Wyden, Colleagues Introduce Legislation to End Economic Racial Discrimination
Senator: “As America prepares to mark Juneteenth, our country should be strengthening laws that protect the civil rights of Black Americans and people of color and support economic justice.”
Washington, D.C. – U.S. Senator Ron Wyden said today that he and Senate colleagues have introduced legislation that would protect individuals from racial discrimination and foster economic inclusion.
The Economic Inclusion Civil Rights Act would restore and strengthen Section 1981 of the Civil Rights Act of 1866, addressing the erosion of Section 1981's original guarantees by adopting a motivation test, allowing for disparate impact claims, and expanding protection to a broader array of economic activity.
“As America prepares to mark Juneteenth, our country should be strengthening laws that protect the civil rights of Black Americans and people of color and support economic justice. Yet, the Supreme Court has chipped away at Section 1981, a pillar in the fight against racial discrimination and expanding economic opportunities,” Wyden said. “Congress must right this wrong and do more to address the serious economic inequities that persist in America and make sure that every American has equal opportunity.”
Congress passed Section 1981 to secure the civil rights of Black citizens in the wake of the Civil War. Enacted as part of the Civil Rights Act of 1866, Section 1981 guarantees all persons the “same right” to make and enforce contracts “as [are] enjoyed by white citizens.” Under Section 1981, all racial discrimination in the making and enforcing of private and public contracts should be prohibited. Over time, however, the Supreme Court chipped away at the promises of Section 1981.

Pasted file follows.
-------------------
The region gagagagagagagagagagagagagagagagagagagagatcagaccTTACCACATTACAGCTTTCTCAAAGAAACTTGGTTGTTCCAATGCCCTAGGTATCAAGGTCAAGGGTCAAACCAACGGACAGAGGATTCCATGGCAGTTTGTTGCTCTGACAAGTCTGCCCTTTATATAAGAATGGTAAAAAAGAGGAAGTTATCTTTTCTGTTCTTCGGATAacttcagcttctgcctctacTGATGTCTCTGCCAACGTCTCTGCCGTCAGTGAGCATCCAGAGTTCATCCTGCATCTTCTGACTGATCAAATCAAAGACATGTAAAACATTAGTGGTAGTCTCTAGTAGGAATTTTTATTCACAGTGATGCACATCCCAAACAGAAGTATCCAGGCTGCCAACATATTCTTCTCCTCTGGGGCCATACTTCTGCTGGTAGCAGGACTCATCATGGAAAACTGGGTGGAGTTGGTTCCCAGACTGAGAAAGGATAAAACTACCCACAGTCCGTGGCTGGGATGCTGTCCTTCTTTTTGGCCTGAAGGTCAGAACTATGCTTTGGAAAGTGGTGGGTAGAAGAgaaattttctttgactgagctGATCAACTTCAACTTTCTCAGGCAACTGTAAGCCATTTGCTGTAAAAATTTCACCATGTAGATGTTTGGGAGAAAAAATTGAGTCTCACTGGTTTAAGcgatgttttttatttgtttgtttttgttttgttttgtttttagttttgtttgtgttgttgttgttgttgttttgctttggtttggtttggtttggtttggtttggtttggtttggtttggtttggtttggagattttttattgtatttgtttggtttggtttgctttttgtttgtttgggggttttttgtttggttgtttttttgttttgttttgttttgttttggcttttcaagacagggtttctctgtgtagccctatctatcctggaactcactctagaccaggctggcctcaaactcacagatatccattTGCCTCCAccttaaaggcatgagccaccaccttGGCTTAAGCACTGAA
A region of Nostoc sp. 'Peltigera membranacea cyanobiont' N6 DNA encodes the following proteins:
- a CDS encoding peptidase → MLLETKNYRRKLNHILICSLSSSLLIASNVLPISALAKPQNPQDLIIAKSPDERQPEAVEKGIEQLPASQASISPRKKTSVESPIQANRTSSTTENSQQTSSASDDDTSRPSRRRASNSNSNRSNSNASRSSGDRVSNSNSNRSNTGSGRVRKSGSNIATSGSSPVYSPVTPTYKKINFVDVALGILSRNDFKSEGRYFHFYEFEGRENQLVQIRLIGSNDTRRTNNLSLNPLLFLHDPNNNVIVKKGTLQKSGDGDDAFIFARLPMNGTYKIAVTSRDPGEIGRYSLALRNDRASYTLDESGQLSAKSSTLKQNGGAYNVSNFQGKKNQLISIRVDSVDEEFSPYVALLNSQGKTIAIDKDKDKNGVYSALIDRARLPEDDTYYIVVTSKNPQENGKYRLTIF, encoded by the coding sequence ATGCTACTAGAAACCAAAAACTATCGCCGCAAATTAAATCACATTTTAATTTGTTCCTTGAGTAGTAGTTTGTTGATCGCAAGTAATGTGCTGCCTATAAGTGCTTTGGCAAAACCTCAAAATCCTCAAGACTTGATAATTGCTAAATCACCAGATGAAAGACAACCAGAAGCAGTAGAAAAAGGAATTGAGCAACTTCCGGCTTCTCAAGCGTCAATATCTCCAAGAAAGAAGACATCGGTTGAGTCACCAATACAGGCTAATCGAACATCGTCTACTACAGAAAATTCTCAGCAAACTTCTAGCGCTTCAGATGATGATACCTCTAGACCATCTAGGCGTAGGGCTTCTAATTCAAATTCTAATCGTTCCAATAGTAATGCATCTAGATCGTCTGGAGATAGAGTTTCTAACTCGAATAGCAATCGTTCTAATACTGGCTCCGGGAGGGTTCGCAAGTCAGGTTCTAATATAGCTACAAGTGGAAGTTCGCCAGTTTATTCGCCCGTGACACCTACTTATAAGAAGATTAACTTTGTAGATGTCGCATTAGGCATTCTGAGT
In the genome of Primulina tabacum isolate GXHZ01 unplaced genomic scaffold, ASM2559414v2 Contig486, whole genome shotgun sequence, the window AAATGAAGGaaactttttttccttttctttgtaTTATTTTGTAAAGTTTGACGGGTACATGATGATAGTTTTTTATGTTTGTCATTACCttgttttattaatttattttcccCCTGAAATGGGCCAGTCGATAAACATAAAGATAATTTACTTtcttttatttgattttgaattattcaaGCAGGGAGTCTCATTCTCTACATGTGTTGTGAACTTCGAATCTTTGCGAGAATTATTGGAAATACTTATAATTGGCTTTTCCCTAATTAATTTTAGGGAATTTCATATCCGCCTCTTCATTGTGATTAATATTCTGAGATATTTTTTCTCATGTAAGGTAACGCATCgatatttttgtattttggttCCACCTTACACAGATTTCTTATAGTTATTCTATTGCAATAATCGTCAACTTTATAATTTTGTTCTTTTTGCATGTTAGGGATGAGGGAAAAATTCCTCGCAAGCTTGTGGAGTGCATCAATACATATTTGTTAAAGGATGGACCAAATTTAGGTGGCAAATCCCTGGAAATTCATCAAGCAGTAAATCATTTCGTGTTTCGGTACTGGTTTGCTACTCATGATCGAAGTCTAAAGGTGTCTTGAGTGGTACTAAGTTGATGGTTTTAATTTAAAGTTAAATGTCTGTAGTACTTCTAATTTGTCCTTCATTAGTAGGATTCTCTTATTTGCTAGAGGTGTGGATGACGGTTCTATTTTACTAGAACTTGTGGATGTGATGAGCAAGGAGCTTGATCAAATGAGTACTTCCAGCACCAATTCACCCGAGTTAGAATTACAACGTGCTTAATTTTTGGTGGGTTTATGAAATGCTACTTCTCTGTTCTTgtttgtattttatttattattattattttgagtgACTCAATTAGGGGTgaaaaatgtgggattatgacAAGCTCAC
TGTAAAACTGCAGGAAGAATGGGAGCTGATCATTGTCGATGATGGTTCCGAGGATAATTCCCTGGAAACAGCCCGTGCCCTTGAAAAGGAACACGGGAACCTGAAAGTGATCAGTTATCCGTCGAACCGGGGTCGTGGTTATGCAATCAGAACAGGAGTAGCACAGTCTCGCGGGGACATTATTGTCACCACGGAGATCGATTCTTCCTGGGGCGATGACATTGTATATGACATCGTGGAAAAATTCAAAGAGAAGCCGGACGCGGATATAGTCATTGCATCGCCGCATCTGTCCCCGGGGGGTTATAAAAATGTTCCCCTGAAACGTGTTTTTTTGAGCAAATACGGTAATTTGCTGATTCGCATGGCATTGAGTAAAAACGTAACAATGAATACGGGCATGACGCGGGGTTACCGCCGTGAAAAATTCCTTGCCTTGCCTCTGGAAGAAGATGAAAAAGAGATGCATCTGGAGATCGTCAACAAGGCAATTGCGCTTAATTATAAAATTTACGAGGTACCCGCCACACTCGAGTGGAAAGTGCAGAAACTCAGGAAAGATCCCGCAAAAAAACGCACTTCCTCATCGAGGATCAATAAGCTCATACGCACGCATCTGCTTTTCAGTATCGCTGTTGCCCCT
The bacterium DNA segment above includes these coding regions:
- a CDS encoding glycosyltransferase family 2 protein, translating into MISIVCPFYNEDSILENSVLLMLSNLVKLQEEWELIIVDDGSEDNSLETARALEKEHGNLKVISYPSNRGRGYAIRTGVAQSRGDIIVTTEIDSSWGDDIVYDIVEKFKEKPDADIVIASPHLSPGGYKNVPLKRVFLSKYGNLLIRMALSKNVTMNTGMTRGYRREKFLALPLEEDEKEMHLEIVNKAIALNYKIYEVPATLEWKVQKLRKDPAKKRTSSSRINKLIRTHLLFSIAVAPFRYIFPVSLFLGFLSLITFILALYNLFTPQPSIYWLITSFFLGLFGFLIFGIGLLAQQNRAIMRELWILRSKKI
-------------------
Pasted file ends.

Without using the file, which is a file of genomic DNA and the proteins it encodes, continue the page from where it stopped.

Alongside Wyden, the legislation was led by U.S. Senators Richard Blumenthal, D-Conn., and Cory Booker, D-N.J. The bill was cosponsored by U.S. Senators Elizabeth Warren, D-Mass., Mazie Hirono, D-Hawaii, Sheldon Whitehouse, D-R.I., Bernie Sanders, I-Vt., and Edward J. Markey, D-Mass.
The Economic Inclusion Civil Rights Act has earned endorsements from prominent organizations dedicated to advancing civil rights and combating racial discrimination. The endorsing organizations and academics include: Color of Change; the Lawyers' Committee for Civil Rights Under Law; National Urban League; U.S. Black Chambers, Inc.; and Dean Erwin Chemerinsky from Berkeley Law School.
Text of the bill is here.
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